From whence did Star Wars came? From the fertile imagination of George Lucas alone, or something much more? And if so, what artistic forces influenced George Lucas in the first place? Each one of us, from our earliest childhood, is exposed to folklore and fabulous tales of heroic fiction, from within our families founding culture, and from media in movie theaters, television and beyond. Here are some possible creative sources for George’s Star Wars sagas, some obvious, others a bit more subtle and obscure.
The Seven Samurai and the Jedi Knighthood: The 1954 Japanese celluloid classic, The Seven Samurai is widely regarded by many Sci-Fi cinema scholars as Lucas’s foundation artistic influence in writing the Star Wars trilogy. The overall plot certainly appears similar to Star Wars. Substitute Jedi for Samurai, The Empire for armed bandits, and swords for light sabers, and you have an intriguing, if not rather suspicious, dead-on match.
Jawas, Sand People, and Bangladesh ship breaking yards: The compelling, highly panoramic contrast of tiny Jawas in their towering Land Crawler against vast tracts of desolate desert sand on the planet Tatooine is eerily reminiscent of huddled, shadowy Bangladeshis breaking apart beached freighters on the Chittagong Sea beach in this picture from Breaking Ships, a riveting photo essay by Roland Buerk. Ship breaking in the region started automatically when a 20,000 tonne vessel was driven ashore by a devastating tidal bore in 1965. That was the first ship scrapped, giving Lucas ample time to make an artistic connection. Furtherermore, comparing the berobed, wild-eyed appearance of Bangladeshi ship breakers to the equally menacing and unpredictable Sand People is no daunting stretch of the imagination as well.
X-Wings, Red Leaders and Barnes Wallis Bouncing Bombs: The indelible Grand Finale in the original Star Wars movie, the attack on the Death Star, is hauntingly similar to Great Britain’s attack on 6 German Dams in World War II, as described in the 1954 black and white movie The Dam Busters. Brilliant British engineer Barnes Wallis unique “Bouncing Bombs” were successfully deployed using the Avro Lancasters of No. 617 Squadron RAF in Operation Chastise on the nights of May 16-17, 1943.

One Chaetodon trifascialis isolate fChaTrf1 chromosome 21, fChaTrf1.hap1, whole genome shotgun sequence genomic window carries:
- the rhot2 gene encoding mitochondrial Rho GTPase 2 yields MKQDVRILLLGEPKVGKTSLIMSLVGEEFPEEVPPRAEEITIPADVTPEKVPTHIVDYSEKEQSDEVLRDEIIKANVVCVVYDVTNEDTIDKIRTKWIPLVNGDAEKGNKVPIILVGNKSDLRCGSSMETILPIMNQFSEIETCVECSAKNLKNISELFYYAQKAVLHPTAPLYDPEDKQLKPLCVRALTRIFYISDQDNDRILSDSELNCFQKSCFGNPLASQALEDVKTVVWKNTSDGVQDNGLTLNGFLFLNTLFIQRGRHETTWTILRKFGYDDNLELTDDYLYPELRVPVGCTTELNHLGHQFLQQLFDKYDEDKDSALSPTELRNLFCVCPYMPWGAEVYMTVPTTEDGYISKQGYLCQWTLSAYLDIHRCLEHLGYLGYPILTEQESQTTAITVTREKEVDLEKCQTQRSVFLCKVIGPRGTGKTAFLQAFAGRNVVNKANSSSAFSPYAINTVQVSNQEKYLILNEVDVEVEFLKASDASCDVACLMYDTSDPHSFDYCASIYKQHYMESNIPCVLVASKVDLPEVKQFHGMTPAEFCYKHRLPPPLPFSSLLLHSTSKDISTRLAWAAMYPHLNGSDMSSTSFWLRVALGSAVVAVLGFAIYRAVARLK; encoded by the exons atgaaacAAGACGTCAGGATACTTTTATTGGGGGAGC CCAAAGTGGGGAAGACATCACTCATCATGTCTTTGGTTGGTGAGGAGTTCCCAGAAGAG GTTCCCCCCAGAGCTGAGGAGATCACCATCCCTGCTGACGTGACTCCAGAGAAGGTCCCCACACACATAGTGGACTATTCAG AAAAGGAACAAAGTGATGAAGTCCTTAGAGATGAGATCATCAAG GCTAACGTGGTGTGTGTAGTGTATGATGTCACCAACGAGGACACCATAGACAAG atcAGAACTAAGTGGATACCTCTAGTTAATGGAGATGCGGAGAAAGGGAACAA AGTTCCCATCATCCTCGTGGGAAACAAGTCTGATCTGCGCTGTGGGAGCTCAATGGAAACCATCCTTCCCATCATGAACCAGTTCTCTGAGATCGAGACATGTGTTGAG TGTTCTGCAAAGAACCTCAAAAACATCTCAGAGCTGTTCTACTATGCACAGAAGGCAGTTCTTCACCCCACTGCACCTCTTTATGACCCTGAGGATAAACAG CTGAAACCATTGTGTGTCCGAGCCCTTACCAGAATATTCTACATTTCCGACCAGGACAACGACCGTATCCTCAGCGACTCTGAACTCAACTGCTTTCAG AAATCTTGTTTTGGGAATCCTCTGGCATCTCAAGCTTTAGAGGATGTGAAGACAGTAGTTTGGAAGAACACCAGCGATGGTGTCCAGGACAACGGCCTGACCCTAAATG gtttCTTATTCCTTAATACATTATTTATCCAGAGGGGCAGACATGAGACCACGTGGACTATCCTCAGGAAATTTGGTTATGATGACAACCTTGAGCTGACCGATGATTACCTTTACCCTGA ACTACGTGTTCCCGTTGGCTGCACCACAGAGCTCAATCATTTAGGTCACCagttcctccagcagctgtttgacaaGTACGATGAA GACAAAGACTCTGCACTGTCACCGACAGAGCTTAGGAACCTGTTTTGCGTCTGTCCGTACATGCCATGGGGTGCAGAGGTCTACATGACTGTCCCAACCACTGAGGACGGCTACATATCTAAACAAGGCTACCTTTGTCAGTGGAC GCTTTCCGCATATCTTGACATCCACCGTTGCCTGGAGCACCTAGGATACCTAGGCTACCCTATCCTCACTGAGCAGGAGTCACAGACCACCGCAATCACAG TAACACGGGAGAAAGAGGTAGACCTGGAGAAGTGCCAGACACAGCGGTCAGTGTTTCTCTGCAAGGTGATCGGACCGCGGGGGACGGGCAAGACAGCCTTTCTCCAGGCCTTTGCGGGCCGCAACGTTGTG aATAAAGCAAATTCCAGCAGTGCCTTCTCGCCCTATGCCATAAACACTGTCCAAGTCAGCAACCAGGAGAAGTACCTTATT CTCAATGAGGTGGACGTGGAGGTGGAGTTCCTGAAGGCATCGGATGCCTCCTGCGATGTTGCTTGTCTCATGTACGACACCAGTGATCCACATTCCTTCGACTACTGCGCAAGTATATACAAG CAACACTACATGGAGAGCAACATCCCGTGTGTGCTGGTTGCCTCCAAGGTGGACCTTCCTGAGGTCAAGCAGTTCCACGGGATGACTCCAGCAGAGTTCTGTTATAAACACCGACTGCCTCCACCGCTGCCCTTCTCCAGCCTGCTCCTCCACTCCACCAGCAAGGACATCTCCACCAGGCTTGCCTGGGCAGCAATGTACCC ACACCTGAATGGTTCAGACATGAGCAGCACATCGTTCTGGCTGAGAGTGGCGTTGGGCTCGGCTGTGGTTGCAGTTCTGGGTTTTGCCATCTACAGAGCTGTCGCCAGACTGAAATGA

The trench battle in the Star Wars movie is an almost exact duplicate of one of these bouncing bomb attacks. The valleys surrounding the Nazi dams were almost impossibly narrow and inaccessible, not to mention bristling with gun towers, just like the Death Star’s. In addition, it was dark, the gun towers on the dam were firing tracers, and they even lined up for their bombing runs by using a guidance device constructed of 2 pegs mounted several inches apart on a slingshot sized wooden handle. When the pegs lined up with the dam’s gun towers, the bomb was to be dropped, same as the ubiquitous computer guided canal attack on the Death Star’s oddly vulnerable exhaust port. Even the battle audio sounds remarkably the same, complete with “You’re next, Red Leader! Where’s Blue Leader? (sound of explosion) He’s gone!” Had the young Lucas watched The Dam Busters and incorporated it into his own celestial battle trilogy 20 years later?
Icy Mimas and the Death Star: *ahem* A close up photo of Saturn’s icy moon Mimas wasn’t acquired until 1980 by the Voyager spacecraft, long after the original Star Wars, but who can deny the casual resemblance? A mere coincidence? Or is the desolate, distant Saturnian moon a reminder that Man’s imagination is as real and tangible as matter and space itself? Probably not, but The Force, it would seem, just may still be out on that one.